BY MARK Y.A. DAVIES
People make mistakes. Institutions make mistakes. Government makes mistakes. Mistakes can be forgiven, especially when there is admission of the mistake, a sincere regret for the mistake, and desire and commitment to correct the mistake and make sure it does not happen again. As fallible human beings, mistakes are an unavoidable part of our existence, but we learn from them, and we try to do better. We can forgive honest mistakes.
As we experience the aftermath of Hurricane Harvey, it is not possible to respond to such a disaster without making mistakes. There is too much chaos, too much water, too much complexity, too many unknowns for everyone to get everything right in the rescue and recovery efforts. We rightly accept this as long as there are no signs of gross negligence or unwillingness to make corrections. We pull together, we do our best, we care for each other, and we try to make things better as well as we possibly can. We can forgive honest mistakes.
The recovery from Hurricane Harvey is complicated by the fact that the Houston area is the most significant fossil fuel and petrochemical hub in the nation. Not only does this lead to rising fuel prices, and in some areas problems getting access to fuel as many refineries are closed, it also makes clean up and recovery efforts far more difficult and dangerous owing to the toxicity of the flood waters. In addition to the toxicity of the water, at the time of this writing a chemical plant is on fire owing to a power failure and lack of refrigeration for its volatile chemicals. Officials associated with the chemical facility have not yet been able to clarify how toxic the smoke from this fire may be. We also know that numerous toxic superfund sites in the area have been flooded, and we do not yet know fully the effects on the environment or public safety.
Such a situation requires significant cooperation not only in the rescue and recovery efforts, but also in the monitoring of the toxicity of the environment – water, land, and air, and the potential health effects of this toxicity. It is for such a situation as this that we have the Environmental Protection Agency to do the independent and objective work of monitoring the environmental impact and communicating their findings clearly and effectively to the public for its health and safety.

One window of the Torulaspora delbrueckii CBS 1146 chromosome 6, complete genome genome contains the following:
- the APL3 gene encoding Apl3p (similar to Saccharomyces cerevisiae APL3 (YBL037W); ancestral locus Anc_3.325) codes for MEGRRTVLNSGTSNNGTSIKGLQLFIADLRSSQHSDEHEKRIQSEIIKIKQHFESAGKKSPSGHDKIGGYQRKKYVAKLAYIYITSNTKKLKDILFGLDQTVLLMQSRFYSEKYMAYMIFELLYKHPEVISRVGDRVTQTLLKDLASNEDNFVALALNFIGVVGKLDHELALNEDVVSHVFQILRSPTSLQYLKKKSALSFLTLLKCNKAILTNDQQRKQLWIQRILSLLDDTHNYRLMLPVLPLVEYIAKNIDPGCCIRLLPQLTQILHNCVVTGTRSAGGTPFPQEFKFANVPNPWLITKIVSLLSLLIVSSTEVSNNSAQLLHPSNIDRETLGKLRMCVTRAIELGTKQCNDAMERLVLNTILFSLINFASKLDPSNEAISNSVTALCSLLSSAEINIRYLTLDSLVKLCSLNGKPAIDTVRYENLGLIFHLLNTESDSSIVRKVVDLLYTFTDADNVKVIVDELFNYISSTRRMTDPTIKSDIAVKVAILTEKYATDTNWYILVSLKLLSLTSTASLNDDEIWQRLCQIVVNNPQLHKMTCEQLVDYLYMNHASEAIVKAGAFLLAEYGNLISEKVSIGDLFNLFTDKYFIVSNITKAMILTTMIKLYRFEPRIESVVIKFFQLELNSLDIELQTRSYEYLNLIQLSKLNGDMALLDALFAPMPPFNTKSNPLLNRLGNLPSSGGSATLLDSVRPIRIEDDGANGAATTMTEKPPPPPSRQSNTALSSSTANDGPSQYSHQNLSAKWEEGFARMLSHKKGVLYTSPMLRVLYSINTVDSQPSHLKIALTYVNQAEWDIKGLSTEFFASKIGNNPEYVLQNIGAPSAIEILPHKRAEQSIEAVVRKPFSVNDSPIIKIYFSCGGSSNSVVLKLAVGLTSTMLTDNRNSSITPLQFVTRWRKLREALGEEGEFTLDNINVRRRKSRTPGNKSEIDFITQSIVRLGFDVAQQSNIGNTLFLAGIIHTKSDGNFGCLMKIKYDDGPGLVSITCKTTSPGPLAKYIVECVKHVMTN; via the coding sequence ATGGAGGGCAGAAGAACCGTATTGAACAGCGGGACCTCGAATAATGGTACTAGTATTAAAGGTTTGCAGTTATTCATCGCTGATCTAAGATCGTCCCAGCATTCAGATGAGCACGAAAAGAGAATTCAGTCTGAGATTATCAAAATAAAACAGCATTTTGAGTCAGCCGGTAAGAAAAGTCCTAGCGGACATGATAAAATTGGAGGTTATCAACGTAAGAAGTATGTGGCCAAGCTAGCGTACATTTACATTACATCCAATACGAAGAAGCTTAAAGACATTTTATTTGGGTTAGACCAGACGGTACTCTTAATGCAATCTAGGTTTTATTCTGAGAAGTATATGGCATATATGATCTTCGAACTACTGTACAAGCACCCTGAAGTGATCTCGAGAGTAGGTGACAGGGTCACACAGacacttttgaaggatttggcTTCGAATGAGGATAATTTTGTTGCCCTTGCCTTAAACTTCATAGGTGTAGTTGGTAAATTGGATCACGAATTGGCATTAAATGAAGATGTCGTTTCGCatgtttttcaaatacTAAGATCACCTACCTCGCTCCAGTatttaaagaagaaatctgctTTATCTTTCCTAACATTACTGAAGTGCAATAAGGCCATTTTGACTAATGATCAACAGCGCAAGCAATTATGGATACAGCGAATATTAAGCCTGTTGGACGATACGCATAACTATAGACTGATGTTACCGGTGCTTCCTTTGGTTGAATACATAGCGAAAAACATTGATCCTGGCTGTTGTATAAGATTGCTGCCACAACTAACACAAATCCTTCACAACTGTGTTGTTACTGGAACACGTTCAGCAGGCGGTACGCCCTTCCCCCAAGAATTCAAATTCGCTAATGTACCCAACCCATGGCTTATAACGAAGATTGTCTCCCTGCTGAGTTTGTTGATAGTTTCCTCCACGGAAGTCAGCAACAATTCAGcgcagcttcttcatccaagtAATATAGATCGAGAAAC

It is precisely for a time like this, when a natural disaster is wreaking havoc on one of the largest petrochemical infrastructure sites in the nation, that we need a committed and trustworthy director of the Environmental Protection Agency to assess and address the detrimental ecological and health effects of this disaster.
Sadly, and hopefully not tragically, we have Scott Pruitt as the administrator of the EPA, a person who has proven time and time again in his tenure as Oklahoma Attorney General and in his short tenure with the EPA that he will do anything the fossil fuel and chemical companies want him to do. In the past Pruitt has very literally taken his cues from industry interests, and in some cases he uses the exact language they want him to use to argue their case for them. He has filed lawsuits against the federal government and against the EPA on behalf of their interests. He has worked very hard for them, and that is what has landed him the position he has today, not his concern for environmental protection.
I hope that Administrator Pruitt will do the right thing in relation to the EPA’s response to the environmental effects of Hurricane Harvey, but if past behavior is a prediction of his present and future behavior, I am afraid that what Mr. Pruitt says and does – especially in relation to the fossil fuel and petrochemical industry aspects of this disaster – will need to be monitored very closely. The problem is that the very agency that needs to be monitoring his words and actions is the agency he directs.
If Mr. Pruitt makes honest mistakes in relation to this disaster, I imagine that the people will be able to forgive him, but if he continues the willfully dishonest actions of his past as he responds to this complex disaster, he will not deserve the forgiveness of the American people, especially those who are most vulnerable to the toxic environmental effects of what is now officially the largest rainfall event in United States history.
Honest mistakes can be forgiven, but dishonest and malevolent actions should neither be forgiven nor forgotten.
– Mark Y.A. Davies is the Wimberly Professor of Social and Ecological Ethics and director of the World House Institute for Social and Ecological Responsibility at Oklahoma City University. Click here for more of his essays.